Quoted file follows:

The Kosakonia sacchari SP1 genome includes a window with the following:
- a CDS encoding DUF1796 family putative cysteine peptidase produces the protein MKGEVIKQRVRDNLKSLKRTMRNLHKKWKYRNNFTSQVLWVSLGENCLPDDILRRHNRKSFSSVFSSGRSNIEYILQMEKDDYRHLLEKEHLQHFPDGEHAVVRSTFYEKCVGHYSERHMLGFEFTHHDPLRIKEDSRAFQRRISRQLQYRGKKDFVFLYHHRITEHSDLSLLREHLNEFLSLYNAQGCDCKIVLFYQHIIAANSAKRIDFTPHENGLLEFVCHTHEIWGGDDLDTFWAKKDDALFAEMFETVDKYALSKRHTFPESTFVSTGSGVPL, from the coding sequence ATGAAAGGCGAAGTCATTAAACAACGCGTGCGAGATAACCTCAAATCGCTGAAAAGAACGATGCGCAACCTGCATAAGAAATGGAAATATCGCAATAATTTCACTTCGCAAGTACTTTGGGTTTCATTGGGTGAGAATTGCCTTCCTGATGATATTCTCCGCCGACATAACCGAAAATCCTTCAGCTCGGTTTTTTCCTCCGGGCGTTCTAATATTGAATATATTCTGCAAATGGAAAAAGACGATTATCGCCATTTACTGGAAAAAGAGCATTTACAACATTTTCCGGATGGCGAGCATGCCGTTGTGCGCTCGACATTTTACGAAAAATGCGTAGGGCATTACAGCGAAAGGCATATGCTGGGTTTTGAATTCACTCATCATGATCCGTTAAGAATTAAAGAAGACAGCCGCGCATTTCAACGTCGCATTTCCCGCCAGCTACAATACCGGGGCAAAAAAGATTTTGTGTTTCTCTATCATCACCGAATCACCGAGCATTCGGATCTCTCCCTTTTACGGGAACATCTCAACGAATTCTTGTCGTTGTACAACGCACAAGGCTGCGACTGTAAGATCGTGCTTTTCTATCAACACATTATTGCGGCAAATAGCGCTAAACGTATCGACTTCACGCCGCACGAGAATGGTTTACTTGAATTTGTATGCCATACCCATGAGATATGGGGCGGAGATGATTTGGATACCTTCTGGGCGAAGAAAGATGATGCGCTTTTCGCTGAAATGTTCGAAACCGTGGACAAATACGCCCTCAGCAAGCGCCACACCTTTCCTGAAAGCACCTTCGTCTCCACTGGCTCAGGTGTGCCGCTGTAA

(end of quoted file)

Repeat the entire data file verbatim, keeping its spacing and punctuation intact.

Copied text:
The Kosakonia sacchari SP1 genome includes a window with the following:
- a CDS encoding DUF1796 family putative cysteine peptidase produces the protein MKGEVIKQRVRDNLKSLKRTMRNLHKKWKYRNNFTSQVLWVSLGENCLPDDILRRHNRKSFSSVFSSGRSNIEYILQMEKDDYRHLLEKEHLQHFPDGEHAVVRSTFYEKCVGHYSERHMLGFEFTHHDPLRIKEDSRAFQRRISRQLQYRGKKDFVFLYHHRITEHSDLSLLREHLNEFLSLYNAQGCDCKIVLFYQHIIAANSAKRIDFTPHENGLLEFVCHTHEIWGGDDLDTFWAKKDDALFAEMFETVDKYALSKRHTFPESTFVSTGSGVPL, from the coding sequence ATGAAAGGCGAAGTCATTAAACAACGCGTGCGAGATAACCTCAAATCGCTGAAAAGAACGATGCGCAACCTGCATAAGAAATGGAAATATCGCAATAATTTCACTTCGCAAGTACTTTGGGTTTCATTGGGTGAGAATTGCCTTCCTGATGATATTCTCCGCCGACATAACCGAAAATCCTTCAGCTCGGTTTTTTCCTCCGGGCGTTCTAATATTGAATATATTCTGCAAATGGAAAAAGACGATTATCGCCATTTACTGGAAAAAGAGCATTTACAACATTTTCCGGATGGCGAGCATGCCGTTGTGCGCTCGACATTTTACGAAAAATGCGTAGGGCATTACAGCGAAAGGCATATGCTGGGTTTTGAATTCACTCATCATGATCCGTTAAGAATTAAAGAAGACAGCCGCGCATTTCAACGTCGCATTTCCCGCCAGCTACAATACCGGGGCAAAAAAGATTTTGTGTTTCTCTATCATCACCGAATCACCGAGCATTCGGATCTCTCCCTTTTACGGGAACATCTCAACGAATTCTTGTCGTTGTACAACGCACAAGGCTGCGACTGTAAGATCGTGCTTTTCTATCAACACATTATTGCGGCAAATAGCGCTAAACGTATCGACTTCACGCCGCACGAGAATGGTTTACTTGAATTTGTATGCCATACCCATGAGATATGGGGCGGAGATGATTTGGATACCTTCTGGGCGAAGAAAGATGATGCGCTTTTCGCTGAAATGTTCGAAACCGTGGACAAATACGCCCTCAGCAAGCGCCACACCTTTCCTGAAAGCACCTTCGTCTCCACTGGCTCAGGTGTGCCGCTGTAA